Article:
Voices heard on Capitol Hill

By Afton Spriggs

Washington, D.C. was buzzing with political excitement during NAED’s second annual Congressional Fly-In. With the presidential campaign in full swing and the Supreme Court’s healthcare decision still top of mind, the attendees at NAED’s Congressional Fly-In had plenty of issues to discuss when they met with elected officials and congressional staffers during the second annual event, which was held July 11-12. Among some of the biggest concerns for these professionals: preserving last in, first out (LIFO) inventory valuation, extending the Energy Policy Act (EPAct) Commercial Buildings Tax Deduction, and repealing the estate tax.

“Anything on the tax reform side and the impact that has on how we carry our inventory dollars matters to us,” said Andrew Esce, vice president of operations at City Electric in Syracuse, N.Y. “With the EPAct initiatives, there are certain pieces that affect our business in a positive way, and if they disappear, it would have a negative impact.”

Augie Sodora, president of Swift Elec trical Supply in Teterboro, N.J., agreed that tax issues matter to him and to other distributors. “The pass-through income tax issue is a big one for small to medium-sized businesses owners,” Sodora explained. “In our business, income is tied up in receivables and inventory, and we get taxed at a rate that makes it really hard to keep money in the business and to grow the business.”

Bill Jarvis, vice president of sales at Cambridge, Ohio-based J & M Electrical Supply, is concerned about the future of his family business. “Because I work in a small family business that was started by my grandfather and now run by my father, the estate tax is a big issue,” Jarvis said. “We have succession plans, but if he dies tomorrow, we have a big problem. I’m going to have to do something drastic in our business just to keep it.”

With the policies they’re passionate about in the forefront, the Fly-In began with an afternoon training session with Ed Orlet, vice president of government affairs at NAED, and Stephanie Vance of Advocacy Associ ates. Attendees were briefed on what to expect in meetings with their members of Congress and learned how to make the most out of their appointments.

“The education session we had with Stephanie was really great,” Sodora said. “She taught us how to ask for things that you want and how to follow up, which I plan to do a better job of.”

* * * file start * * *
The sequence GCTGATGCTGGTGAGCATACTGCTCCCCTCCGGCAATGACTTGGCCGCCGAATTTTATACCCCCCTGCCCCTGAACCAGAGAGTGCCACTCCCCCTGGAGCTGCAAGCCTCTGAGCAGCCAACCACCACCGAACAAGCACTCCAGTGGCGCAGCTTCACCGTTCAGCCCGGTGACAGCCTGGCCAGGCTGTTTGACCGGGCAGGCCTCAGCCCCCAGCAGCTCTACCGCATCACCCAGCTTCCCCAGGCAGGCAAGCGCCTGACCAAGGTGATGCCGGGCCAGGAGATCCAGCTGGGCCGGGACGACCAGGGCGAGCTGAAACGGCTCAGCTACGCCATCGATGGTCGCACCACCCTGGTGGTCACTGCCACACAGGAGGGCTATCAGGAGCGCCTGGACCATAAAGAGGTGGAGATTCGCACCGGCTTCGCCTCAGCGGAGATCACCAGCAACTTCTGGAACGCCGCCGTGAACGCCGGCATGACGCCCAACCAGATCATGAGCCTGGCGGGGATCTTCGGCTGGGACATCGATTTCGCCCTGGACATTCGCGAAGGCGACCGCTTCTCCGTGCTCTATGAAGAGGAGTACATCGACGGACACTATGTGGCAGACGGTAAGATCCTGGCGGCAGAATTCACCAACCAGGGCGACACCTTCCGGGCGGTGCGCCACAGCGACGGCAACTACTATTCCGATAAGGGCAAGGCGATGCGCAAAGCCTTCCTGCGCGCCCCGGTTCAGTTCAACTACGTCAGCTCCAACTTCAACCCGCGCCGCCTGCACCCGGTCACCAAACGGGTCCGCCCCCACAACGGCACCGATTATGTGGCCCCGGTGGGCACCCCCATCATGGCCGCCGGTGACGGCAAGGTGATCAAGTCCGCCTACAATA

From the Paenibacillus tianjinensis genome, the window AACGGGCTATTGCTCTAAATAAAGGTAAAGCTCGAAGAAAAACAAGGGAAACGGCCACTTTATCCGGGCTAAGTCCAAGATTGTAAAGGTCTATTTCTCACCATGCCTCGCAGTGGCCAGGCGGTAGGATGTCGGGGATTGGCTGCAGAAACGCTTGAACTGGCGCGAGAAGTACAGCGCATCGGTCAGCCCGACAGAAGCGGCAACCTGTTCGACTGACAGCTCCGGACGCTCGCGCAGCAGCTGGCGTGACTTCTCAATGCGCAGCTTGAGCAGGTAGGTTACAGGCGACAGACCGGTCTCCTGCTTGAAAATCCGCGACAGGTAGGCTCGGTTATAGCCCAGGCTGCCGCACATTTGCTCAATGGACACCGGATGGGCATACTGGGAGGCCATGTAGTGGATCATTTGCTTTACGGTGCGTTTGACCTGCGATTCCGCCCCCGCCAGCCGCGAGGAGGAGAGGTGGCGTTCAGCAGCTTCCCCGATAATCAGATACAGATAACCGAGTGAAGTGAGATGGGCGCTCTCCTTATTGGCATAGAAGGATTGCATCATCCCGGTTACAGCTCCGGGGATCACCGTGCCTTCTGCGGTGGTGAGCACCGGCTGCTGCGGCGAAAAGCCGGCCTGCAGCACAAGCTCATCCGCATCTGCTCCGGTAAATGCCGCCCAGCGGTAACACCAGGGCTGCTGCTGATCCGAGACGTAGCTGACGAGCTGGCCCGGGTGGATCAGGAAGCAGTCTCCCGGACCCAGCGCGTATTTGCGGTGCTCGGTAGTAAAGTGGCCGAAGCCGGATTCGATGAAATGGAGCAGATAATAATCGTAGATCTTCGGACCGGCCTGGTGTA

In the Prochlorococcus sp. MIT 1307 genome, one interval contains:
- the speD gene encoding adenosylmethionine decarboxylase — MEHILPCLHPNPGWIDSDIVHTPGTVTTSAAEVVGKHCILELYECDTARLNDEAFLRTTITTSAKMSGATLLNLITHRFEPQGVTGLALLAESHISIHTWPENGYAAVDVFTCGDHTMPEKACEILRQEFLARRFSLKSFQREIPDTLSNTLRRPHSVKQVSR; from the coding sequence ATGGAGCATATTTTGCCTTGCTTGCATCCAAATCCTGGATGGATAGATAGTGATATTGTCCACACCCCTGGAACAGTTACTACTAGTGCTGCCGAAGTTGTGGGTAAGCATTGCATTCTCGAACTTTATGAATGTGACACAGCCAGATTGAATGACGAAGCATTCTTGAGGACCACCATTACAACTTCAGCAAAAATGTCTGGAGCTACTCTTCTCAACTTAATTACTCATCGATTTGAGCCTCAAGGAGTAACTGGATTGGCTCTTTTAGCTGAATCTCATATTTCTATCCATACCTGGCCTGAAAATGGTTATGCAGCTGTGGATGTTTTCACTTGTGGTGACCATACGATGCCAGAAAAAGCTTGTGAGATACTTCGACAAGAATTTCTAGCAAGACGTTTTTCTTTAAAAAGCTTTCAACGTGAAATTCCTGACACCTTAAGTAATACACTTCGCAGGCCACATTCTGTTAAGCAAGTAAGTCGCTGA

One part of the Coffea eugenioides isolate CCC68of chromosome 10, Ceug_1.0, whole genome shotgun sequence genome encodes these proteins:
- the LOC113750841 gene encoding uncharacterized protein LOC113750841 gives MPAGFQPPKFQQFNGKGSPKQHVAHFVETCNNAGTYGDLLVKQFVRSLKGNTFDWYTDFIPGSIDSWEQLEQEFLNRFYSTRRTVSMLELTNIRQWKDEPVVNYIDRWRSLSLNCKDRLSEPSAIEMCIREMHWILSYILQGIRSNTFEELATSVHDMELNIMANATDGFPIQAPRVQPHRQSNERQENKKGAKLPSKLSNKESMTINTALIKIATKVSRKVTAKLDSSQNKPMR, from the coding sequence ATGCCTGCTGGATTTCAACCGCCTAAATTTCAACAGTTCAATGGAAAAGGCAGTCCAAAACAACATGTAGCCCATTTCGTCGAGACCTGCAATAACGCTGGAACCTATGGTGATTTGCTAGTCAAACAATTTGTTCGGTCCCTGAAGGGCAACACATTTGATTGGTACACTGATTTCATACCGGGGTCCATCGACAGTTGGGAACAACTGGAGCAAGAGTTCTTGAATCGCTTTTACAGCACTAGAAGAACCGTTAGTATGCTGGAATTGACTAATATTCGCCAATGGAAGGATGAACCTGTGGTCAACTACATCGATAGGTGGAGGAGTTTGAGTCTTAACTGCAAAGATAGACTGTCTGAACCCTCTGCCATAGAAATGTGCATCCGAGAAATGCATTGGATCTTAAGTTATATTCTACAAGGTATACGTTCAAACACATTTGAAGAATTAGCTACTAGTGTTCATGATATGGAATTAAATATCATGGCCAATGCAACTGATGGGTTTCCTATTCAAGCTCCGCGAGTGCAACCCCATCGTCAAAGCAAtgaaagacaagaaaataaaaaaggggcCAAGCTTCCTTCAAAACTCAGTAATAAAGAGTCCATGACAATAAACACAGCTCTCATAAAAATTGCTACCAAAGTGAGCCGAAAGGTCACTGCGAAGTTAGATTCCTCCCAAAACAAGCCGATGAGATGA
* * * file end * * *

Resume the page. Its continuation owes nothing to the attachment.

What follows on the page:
“Instead of just flailing around as we try to figure out how to communicate with our members of Congress, this training gave us guidelines to work with,” Jarvis added.

The following morning, Congressman Jim Jordan (R-Ohio) of Ohio’s 4th District addressed the group before they headed out for meetings on Capitol Hill. Jordan’s connection to the electrical industry served as an example of how effective reaching out to legislators can be. Doug Borchers, vice president of sales and engineering at Dickman Supply, built a relationship with Jordan by inviting him to an event at his company that NAED co-sponsored.

Once breakfast ended, the group headed off to meetings. Vance and her team were able to take the burden of planning the visits off the NAED members by scheduling 135 meetings on Capitol Hill. Attendees had several appointments throughout the day with both senators and members of the House of Representatives.

“If you were to come here by yourself and try to set all of this up, you wouldn’t be able to do this one-day affair with multiple meetings of this caliber,” Esce said.

After a day packed with meetings all over D.C., attendees trickled back into the Phoenix Park Hotel for a debriefing session.

“I was proud for our industry,” Orlet said. “First timers and seasoned political vets alike made a strong impact on policymakers. But today was just the beginning. Our members work in a relationship business and it’s the same on Capitol Hill. We need to cultivate the relationships we started at the Fly-In. Then, when the industry needs to mobilize on specific issues, our members’ influence will be considerable.”

Being a “first timer,” Esce saw the Fly-In as a chance to dive into the political world. “I hadn’t been involved before and I wasn’t, by any means, a political junkie, so my involvement in the political arena was very weak,” Esce said. “This gave

me an opportunity to get involved. It certainly is important, and now, as I get deeper into my career, these issues impact me more than they ever have before. This is the doorway that distributors can go through to get more involved and informed.”

Sodora, who has participated in other fly-in-type events, considers government involvement a responsibility to fulfill. “If we want to make changes in our country, we need to get involved. It’s our duty to participate,” he said. “If you don’t get involved, you get what you get. It’s just like anything else in life: If you don’t get out there and do something about it, then you have no right to complain about it.”

For more information about how you can get involved with NAED Government Affairs, email governmentaffairs@ naed.org; visit naed.org/tellcongress for more about NAED’s legislative issue agenda.

Spriggs is tED magazine’s web content manager. She can be reached at 314-812-5349 or aspriggs@naed.org.

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